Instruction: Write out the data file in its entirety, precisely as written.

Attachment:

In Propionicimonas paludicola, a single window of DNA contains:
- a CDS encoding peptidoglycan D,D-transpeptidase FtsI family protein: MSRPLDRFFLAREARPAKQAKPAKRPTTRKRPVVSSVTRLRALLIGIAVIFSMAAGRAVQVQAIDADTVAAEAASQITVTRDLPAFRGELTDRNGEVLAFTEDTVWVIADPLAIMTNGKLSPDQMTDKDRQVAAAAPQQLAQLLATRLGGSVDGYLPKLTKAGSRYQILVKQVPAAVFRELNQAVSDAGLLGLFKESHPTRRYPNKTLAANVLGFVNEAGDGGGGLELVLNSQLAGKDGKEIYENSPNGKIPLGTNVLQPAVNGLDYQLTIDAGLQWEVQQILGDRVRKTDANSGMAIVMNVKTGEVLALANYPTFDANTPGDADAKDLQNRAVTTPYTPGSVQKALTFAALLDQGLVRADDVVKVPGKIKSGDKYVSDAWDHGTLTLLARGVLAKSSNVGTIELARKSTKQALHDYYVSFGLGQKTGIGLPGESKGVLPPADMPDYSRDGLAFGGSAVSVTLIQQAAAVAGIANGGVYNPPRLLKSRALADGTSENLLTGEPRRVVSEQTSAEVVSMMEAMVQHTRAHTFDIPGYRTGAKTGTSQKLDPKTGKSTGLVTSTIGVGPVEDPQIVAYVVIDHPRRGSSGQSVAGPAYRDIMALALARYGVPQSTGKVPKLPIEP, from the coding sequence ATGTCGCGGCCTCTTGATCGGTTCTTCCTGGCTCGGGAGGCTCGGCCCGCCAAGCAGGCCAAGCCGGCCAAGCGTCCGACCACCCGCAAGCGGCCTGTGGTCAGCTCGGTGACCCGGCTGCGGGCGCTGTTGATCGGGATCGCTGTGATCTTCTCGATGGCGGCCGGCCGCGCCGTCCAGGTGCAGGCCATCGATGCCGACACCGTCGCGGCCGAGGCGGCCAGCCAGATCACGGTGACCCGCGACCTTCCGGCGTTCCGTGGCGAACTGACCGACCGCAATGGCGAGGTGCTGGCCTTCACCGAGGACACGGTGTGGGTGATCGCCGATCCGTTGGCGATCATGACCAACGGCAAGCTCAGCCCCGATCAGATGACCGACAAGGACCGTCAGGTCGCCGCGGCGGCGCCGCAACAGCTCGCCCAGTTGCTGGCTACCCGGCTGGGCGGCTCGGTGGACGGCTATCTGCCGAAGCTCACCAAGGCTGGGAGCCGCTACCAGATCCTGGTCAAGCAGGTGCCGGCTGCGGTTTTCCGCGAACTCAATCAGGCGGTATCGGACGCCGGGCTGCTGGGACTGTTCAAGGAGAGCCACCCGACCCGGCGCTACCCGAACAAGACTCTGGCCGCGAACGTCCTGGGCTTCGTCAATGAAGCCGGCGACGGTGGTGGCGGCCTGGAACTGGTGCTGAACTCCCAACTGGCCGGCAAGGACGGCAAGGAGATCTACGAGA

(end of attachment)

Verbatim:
In Propionicimonas paludicola, a single window of DNA contains:
- a CDS encoding peptidoglycan D,D-transpeptidase FtsI family protein: MSRPLDRFFLAREARPAKQAKPAKRPTTRKRPVVSSVTRLRALLIGIAVIFSMAAGRAVQVQAIDADTVAAEAASQITVTRDLPAFRGELTDRNGEVLAFTEDTVWVIADPLAIMTNGKLSPDQMTDKDRQVAAAAPQQLAQLLATRLGGSVDGYLPKLTKAGSRYQILVKQVPAAVFRELNQAVSDAGLLGLFKESHPTRRYPNKTLAANVLGFVNEAGDGGGGLELVLNSQLAGKDGKEIYENSPNGKIPLGTNVLQPAVNGLDYQLTIDAGLQWEVQQILGDRVRKTDANSGMAIVMNVKTGEVLALANYPTFDANTPGDADAKDLQNRAVTTPYTPGSVQKALTFAALLDQGLVRADDVVKVPGKIKSGDKYVSDAWDHGTLTLLARGVLAKSSNVGTIELARKSTKQALHDYYVSFGLGQKTGIGLPGESKGVLPPADMPDYSRDGLAFGGSAVSVTLIQQAAAVAGIANGGVYNPPRLLKSRALADGTSENLLTGEPRRVVSEQTSAEVVSMMEAMVQHTRAHTFDIPGYRTGAKTGTSQKLDPKTGKSTGLVTSTIGVGPVEDPQIVAYVVIDHPRRGSSGQSVAGPAYRDIMALALARYGVPQSTGKVPKLPIEP, from the coding sequence ATGTCGCGGCCTCTTGATCGGTTCTTCCTGGCTCGGGAGGCTCGGCCCGCCAAGCAGGCCAAGCCGGCCAAGCGTCCGACCACCCGCAAGCGGCCTGTGGTCAGCTCGGTGACCCGGCTGCGGGCGCTGTTGATCGGGATCGCTGTGATCTTCTCGATGGCGGCCGGCCGCGCCGTCCAGGTGCAGGCCATCGATGCCGACACCGTCGCGGCCGAGGCGGCCAGCCAGATCACGGTGACCCGCGACCTTCCGGCGTTCCGTGGCGAACTGACCGACCGCAATGGCGAGGTGCTGGCCTTCACCGAGGACACGGTGTGGGTGATCGCCGATCCGTTGGCGATCATGACCAACGGCAAGCTCAGCCCCGATCAGATGACCGACAAGGACCGTCAGGTCGCCGCGGCGGCGCCGCAACAGCTCGCCCAGTTGCTGGCTACCCGGCTGGGCGGCTCGGTGGACGGCTATCTGCCGAAGCTCACCAAGGCTGGGAGCCGCTACCAGATCCTGGTCAAGCAGGTGCCGGCTGCGGTTTTCCGCGAACTCAATCAGGCGGTATCGGACGCCGGGCTGCTGGGACTGTTCAAGGAGAGCCACCCGACCCGGCGCTACCCGAACAAGACTCTGGCCGCGAACGTCCTGGGCTTCGTCAATGAAGCCGGCGACGGTGGTGGCGGCCTGGAACTGGTGCTGAACTCCCAACTGGCCGGCAAGGACGGCAAGGAGATCTACGAGA